1. Use public funds to pay farmers for preserving and enhancing ecosystem services and guarding the public trust (water purification, carbon sequestration, pollination, genetic diversity). This should be paid for by a tax on  industrial agriculture which needs to pay for their externalities – dead zones in aquatic ecosystems, aquifer depletion, killing pollinators. Conventional agricultural should need a “certification” for their practices, rather than have that burden placed on organic farmers. (EQIP, CRP)
    2. Offer price supports and price parity for farm products to ensure that income from crop sales cover the expenses of producing those crops. Include non-commodity, heritage and cultural crops in these programs.
    3. End the practice of unfair contracts siphoning earning from farmers to enrich corporations. (Producer Protection Act)
    4. Equalize and expand access to crop insurance, technical assistance, non-GMO seed, equipment sharing, low interest credit, and technical assistance for independent producers, particularly producers of color. Include free legal and accounting clinics. Fully fund the Office of Advocacy and Outreach at the USDA. (Minority farmer advisory board, FSA targets for minorities, Land Contract Guarantee Programs, and transition incentives program of USDA)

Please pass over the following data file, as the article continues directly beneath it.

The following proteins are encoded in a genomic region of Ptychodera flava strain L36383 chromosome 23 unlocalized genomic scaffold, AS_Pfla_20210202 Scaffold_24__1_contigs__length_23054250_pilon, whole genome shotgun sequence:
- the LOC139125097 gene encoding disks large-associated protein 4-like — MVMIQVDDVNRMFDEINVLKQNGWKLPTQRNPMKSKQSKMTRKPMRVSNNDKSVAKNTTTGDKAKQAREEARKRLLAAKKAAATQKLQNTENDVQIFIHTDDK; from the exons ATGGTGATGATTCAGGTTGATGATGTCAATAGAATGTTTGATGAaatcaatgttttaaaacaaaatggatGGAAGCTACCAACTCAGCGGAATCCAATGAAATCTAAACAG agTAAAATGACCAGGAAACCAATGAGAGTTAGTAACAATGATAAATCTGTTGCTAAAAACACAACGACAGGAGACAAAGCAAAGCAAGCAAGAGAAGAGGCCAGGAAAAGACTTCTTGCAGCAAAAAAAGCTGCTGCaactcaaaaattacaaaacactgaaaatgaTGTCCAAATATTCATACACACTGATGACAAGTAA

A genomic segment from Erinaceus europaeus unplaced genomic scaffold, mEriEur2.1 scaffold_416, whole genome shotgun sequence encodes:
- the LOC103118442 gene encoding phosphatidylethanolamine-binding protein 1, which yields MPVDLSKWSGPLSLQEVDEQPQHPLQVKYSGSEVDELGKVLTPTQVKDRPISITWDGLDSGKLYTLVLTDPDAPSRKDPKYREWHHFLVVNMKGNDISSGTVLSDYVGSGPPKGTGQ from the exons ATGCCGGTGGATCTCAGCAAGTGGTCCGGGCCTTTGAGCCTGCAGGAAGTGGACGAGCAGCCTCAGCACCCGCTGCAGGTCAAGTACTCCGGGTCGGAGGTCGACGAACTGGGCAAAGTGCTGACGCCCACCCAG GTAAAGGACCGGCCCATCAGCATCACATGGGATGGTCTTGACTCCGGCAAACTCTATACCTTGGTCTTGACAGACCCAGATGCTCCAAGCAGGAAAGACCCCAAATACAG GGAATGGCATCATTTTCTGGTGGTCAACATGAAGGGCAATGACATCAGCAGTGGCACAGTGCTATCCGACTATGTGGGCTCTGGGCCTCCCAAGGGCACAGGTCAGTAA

5. Increase access to markets for farmers of color through food hubs, processing centers, farmers markets, and farm to institution programs.
    6. Reduce paperwork burden for federal and state farming grants. Increase government staff support of application process. Make grants accessible to small farmers who are not incorporated. Move application period to winter season. Eliminate matching funds requirements.  (USDA 2501)
  5. Reparations for Stolen Land and Wealth.
    1. Reparations are necessary in the form of land and wealth redistribution to those who had land and wealth stolen from them – African American, Latinxs, Indigenous people. Establish a commission to study reparations and propose a comprehensive redistribution of wealth and land. (HR 40)
    2. Enforce a moratorium on foreclosures of Black land – create a national trust or community-based organization that absorbs Black farmland and transfers it within the black community. Implement the Uniform Partition of Heirs Property Act in all states.
    3. Create and implement farmer debt forgiveness programs in cases of discrimination. USDA should refinance loans for black farmers.
    4. End “tied aid” policies that flood international markets with surplus commodities, and undermine smallholder farmers. End corporate land grabbing abroad.  

 

Part 2: Actions for Individuals to End Racism in the Food System

  1. Encourage your school, business, or other institution to sign on to the Good Food Purchasing Program (Real Food Challenge for colleges and universities.)